Perhaps the most remarkable moment in the hour-long question and answer session came when Professor Maria Truglio posed a question to the administration. “Are you aware that female employees are required to disclose if they are planning to become pregnant in the next year? Is it appropriate that women who refuse to disclose their reproductive plans are fined $100 a month?” After wild applause, the President of Highmark, Mike Fiaschetti, attempted to reassure Dr. Truglio that she had no reason to worry. Highmark would never disclose the results of private medical information. However, as detailed in the September 15th New York Times article “On Campus, a Faculty Uprising Over Personal Data” the very next questioner, Professor Kimberly Blockett, seemingly scolded Mr. Fiaschetti for his response to Dr. Truglio. “As an English Professor, I think I’m having difficulty with your definition of private. For me, discussing my reproductive plans with an unknown entity at an insurance company does not constitute private. [applause] Certainly I understand the health benefits and necessity of having that conversation as part of a larger context with my physician. That makes sense to me, not with an insurance company.” A video of this extraordinary interchange can be found on YouTube. (See http://youtube/RUrZLK5yA3Y).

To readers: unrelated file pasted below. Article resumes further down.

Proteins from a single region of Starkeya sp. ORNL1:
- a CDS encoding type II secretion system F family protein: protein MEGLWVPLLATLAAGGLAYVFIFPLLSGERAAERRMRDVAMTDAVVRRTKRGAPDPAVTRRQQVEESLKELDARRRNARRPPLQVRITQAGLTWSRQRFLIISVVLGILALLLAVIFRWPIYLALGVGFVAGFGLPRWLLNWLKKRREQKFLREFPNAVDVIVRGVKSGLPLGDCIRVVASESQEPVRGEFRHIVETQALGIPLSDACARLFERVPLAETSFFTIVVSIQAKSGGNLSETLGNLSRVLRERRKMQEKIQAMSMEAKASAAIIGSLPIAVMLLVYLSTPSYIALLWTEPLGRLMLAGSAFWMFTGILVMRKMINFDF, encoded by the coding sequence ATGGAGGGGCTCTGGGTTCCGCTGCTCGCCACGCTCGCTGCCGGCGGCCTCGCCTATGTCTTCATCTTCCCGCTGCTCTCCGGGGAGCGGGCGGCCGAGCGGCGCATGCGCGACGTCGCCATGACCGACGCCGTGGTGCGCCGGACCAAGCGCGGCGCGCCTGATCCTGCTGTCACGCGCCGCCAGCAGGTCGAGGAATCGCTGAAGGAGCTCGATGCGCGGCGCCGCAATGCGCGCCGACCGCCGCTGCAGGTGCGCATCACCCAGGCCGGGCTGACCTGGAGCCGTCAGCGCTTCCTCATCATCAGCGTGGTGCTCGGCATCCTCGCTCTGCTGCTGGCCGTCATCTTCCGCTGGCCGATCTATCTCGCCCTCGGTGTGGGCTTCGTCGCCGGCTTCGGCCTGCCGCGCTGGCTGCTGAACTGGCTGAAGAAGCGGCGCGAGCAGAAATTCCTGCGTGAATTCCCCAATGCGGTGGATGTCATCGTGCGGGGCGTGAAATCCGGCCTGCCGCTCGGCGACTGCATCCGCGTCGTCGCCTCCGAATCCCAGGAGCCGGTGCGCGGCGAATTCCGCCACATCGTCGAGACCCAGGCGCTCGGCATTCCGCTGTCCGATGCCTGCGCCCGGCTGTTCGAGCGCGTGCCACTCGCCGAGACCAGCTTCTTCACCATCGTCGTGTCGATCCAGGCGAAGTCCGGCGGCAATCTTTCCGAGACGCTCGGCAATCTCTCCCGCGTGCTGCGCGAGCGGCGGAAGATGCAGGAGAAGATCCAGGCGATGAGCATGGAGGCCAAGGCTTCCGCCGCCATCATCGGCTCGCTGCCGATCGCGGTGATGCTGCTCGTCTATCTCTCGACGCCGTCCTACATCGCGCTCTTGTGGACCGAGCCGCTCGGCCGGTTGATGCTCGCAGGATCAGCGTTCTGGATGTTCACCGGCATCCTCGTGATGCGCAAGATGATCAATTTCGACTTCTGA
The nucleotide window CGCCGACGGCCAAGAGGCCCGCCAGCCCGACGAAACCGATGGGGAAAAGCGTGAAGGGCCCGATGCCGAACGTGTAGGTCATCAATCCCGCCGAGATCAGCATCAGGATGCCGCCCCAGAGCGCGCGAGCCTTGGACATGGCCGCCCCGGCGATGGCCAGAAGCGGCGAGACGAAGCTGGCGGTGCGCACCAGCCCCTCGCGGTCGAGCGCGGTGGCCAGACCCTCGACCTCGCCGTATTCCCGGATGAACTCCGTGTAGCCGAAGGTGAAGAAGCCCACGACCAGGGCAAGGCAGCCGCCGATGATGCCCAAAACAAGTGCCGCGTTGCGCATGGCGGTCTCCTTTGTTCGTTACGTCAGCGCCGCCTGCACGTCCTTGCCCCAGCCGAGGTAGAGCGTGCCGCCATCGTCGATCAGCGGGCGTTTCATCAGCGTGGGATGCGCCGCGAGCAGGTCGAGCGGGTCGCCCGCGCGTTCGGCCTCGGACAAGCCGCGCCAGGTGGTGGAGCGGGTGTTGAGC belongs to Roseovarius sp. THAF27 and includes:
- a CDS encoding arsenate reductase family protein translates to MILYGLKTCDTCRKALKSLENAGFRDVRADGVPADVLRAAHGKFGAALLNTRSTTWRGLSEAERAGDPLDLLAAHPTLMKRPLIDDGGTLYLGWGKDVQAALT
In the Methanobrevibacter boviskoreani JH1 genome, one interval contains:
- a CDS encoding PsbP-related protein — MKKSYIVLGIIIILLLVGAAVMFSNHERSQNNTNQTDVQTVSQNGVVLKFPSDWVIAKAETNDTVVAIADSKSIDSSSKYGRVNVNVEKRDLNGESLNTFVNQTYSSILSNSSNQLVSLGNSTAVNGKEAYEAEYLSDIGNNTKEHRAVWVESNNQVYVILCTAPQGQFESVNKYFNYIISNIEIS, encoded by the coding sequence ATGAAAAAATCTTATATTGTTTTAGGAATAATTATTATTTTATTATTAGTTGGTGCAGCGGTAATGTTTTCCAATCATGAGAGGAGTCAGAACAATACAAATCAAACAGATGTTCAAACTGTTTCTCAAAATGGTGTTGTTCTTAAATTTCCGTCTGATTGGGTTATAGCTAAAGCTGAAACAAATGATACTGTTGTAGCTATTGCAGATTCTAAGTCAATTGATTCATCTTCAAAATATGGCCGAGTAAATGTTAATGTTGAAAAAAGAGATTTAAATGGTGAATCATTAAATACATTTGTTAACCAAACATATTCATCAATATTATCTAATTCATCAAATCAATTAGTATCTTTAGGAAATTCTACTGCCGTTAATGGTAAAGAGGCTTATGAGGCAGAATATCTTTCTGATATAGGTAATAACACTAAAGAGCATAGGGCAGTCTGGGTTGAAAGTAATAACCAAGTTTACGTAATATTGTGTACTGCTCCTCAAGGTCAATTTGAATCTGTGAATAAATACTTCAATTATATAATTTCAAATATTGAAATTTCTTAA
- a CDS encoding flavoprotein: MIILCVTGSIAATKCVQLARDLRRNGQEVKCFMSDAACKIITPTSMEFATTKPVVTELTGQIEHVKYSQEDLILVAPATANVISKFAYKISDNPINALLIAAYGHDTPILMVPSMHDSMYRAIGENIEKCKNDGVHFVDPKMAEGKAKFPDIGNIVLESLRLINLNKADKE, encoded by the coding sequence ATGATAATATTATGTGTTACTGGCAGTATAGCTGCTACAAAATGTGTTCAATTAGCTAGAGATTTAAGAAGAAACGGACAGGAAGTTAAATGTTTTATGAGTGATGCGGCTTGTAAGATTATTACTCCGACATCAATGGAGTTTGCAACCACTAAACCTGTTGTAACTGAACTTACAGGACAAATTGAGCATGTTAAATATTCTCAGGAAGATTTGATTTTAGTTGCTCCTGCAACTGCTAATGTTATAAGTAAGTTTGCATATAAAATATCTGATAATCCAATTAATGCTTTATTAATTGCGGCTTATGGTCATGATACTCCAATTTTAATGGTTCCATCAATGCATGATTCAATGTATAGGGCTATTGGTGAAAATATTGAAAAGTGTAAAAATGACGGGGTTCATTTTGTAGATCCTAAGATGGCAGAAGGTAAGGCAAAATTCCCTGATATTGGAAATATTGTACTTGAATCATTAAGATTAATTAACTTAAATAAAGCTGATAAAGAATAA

Near the end of the meeting under the category of “New Business,” a delegation of senators presented a petition to the chair (enclosed). Invoking Article 5 Section 3, of the University Senate constitution, five cosponsors, along with over one hundred senate signatories called for a special meeting of the University Senate to convene no later than Friday, September 27th, 2013. As per the text of the petition, the purpose of the forthcoming meeting is to consider and vote on a resolution calling on the administration to delay the implementation of the ‘Take Care of Your Health’ initiative.